In the 1860s, many cities were building follies in their centres. The citizens of Leicester didn't want to be left out, so a commitee was formed to organise this. It was decided to build a Clock Tower, and a competition was held. Of over 100 designs submitted to the commitee, the winner was from a local firm, H. Goddard and Son.

In 1868, the tower was built. It cost £1000, and was built in just 3 months, by Samuel Barfield and a group of stone masons, out of Ketton Limestone and Pink Mountsorrel Granite.

A few weeks later, Barfield added the statues. They cost £37 10s each and show Simon De Montfort, William Wigston, Thomas White and Gabriel Newton.

The original clock was made in Croyden, by Gillet and Bland, and cost £200. It lasted until the 1960s, when it was removed to the Newarke Houses Museum, to be replaced by a modern electrical system.

The spiral moulding around the shaft covers the edges of the internal steps. It was quite difficult to get the steps into such a small, square shaft. Therefore, the internal steps are often a weird shape.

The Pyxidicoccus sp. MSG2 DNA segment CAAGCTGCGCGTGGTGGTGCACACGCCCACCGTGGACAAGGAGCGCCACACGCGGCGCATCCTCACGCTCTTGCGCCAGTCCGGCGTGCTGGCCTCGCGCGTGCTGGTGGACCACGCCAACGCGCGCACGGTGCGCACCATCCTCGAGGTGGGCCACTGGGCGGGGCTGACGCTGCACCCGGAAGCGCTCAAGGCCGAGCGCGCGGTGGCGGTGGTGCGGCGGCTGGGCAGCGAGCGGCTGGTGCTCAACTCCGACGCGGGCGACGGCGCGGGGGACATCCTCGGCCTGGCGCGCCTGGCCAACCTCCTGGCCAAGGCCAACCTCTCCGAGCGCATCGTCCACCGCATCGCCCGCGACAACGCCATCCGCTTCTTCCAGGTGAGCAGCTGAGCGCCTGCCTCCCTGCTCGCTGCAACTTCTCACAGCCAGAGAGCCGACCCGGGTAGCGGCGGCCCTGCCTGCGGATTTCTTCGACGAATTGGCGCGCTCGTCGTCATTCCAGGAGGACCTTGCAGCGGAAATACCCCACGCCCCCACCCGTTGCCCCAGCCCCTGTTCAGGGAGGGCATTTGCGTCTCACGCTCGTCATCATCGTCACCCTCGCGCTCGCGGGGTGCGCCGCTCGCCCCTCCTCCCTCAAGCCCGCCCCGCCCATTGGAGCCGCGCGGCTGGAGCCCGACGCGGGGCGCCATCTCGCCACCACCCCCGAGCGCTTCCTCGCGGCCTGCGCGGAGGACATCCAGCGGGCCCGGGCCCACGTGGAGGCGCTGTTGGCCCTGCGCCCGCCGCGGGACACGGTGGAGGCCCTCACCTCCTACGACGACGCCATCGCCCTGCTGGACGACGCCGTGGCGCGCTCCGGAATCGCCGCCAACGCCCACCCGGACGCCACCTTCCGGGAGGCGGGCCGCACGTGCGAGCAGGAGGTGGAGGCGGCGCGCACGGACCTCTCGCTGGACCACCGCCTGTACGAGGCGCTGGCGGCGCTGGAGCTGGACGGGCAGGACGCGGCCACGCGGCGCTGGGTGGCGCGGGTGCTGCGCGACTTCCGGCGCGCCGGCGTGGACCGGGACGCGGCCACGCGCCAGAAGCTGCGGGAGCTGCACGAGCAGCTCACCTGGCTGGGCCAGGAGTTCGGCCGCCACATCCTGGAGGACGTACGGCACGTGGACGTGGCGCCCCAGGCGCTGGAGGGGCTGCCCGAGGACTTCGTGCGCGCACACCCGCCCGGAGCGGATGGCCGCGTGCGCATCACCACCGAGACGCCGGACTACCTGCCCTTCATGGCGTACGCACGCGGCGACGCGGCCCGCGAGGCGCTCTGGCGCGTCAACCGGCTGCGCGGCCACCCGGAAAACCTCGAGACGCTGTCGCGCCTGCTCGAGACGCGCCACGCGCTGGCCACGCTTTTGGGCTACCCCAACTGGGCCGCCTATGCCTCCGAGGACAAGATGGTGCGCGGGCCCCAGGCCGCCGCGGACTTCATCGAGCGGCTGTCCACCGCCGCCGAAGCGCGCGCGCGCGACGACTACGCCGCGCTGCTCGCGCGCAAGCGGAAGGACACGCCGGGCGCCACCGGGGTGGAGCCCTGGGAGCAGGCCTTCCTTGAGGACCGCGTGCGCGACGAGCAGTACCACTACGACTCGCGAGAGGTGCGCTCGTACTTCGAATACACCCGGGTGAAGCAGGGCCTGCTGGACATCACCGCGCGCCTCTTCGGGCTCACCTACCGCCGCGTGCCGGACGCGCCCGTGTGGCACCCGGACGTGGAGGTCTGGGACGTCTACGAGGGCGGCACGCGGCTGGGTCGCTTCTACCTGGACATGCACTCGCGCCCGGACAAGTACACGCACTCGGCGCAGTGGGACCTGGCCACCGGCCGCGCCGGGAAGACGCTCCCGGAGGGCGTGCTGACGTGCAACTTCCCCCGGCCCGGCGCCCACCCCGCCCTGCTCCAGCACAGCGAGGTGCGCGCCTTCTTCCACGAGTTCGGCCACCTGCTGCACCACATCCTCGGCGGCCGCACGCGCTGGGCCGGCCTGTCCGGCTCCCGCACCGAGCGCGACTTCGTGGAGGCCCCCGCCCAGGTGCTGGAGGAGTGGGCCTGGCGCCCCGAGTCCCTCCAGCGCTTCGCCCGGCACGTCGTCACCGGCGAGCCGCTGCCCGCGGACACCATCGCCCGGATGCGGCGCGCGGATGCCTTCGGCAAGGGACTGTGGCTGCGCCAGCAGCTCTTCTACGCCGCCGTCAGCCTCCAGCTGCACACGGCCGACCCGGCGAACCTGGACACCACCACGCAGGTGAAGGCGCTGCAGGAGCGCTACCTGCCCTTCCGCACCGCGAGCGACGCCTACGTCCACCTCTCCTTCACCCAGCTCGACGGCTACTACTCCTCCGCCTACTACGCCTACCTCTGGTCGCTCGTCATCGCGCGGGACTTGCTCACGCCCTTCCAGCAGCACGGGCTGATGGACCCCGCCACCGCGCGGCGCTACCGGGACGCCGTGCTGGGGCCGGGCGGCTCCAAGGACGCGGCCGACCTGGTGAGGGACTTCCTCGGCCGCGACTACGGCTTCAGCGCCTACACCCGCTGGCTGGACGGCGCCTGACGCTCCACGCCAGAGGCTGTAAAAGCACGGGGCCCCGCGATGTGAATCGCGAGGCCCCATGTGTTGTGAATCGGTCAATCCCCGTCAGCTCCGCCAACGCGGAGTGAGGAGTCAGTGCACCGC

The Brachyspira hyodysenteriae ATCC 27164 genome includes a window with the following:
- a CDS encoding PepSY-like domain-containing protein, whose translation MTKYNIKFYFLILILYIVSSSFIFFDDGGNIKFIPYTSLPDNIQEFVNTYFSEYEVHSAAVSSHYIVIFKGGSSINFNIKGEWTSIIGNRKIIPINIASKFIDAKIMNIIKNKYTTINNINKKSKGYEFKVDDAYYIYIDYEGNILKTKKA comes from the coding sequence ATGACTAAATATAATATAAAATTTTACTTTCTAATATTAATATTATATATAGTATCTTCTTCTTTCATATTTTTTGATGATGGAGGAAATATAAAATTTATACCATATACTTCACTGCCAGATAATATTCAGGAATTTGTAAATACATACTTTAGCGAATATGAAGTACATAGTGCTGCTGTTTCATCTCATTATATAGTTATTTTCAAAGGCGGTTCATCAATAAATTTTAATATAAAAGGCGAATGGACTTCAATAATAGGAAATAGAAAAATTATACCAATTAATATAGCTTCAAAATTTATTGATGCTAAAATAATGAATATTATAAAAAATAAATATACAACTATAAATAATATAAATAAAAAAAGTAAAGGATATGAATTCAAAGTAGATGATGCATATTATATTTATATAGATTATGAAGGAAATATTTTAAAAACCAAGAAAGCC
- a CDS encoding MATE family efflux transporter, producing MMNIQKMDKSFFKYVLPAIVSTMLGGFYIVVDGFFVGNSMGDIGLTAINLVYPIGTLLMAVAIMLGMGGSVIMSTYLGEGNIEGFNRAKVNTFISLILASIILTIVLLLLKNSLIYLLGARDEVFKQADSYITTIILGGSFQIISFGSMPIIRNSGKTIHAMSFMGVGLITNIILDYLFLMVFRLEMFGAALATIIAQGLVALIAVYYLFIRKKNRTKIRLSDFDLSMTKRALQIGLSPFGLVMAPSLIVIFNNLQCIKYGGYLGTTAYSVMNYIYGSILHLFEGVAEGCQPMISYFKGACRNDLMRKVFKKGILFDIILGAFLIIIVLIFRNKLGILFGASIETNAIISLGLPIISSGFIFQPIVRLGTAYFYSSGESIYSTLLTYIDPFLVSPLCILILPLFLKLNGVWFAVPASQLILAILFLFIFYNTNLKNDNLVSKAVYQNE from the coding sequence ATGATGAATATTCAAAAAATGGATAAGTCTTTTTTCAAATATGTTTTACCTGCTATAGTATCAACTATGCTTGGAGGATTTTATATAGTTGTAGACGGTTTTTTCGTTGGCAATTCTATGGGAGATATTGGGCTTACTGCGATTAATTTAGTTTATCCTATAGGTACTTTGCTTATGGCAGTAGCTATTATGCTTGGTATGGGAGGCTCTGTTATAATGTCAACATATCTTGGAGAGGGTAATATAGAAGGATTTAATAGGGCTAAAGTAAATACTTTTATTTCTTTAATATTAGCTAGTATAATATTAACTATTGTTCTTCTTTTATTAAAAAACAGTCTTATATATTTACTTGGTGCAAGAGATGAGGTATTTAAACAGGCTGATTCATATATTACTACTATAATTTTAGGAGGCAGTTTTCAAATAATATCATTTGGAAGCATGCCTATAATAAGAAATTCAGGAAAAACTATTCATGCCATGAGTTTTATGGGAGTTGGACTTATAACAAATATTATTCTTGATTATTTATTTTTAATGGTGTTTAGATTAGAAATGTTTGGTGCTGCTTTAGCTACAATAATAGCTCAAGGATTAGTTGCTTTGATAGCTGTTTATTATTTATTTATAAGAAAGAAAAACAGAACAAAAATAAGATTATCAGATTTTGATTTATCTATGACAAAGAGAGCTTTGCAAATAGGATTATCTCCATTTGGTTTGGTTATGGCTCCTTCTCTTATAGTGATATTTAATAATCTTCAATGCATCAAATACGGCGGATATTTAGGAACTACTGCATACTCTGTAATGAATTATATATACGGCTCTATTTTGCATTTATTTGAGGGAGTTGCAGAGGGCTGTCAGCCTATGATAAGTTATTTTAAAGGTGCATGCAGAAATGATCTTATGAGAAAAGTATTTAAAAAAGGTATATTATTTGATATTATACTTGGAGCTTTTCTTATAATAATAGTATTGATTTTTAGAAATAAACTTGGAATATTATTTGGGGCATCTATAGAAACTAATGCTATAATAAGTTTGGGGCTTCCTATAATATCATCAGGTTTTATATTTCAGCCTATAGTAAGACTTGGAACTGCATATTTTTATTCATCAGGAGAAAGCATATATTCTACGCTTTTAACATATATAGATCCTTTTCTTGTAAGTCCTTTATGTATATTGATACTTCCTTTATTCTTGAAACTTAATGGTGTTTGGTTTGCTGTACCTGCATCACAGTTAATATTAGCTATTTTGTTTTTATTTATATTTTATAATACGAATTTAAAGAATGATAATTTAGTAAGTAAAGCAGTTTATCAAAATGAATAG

In the early 1900s, the tower became a connection point for the wires for the Trams of Leicester. The original lines were built in 1874, but the horsedrawn tram system was only replaced by electric in 1904. The clocktower was at the centre of the most complex tram junction in England. The last trams ran on Christmas Eve 1949. Although the wires were removed, some of the iron connecters are still in the stonework.

Until recently, it was difficult to get to the tower, as it was in the middle of a major route for busses through Leicester, but in 1999, Humberstone gate was pedestrianised and it is now possible to get to the tower in relative safety.

By Daniel Spencer. Image of old clocktower courtesy of George Smith.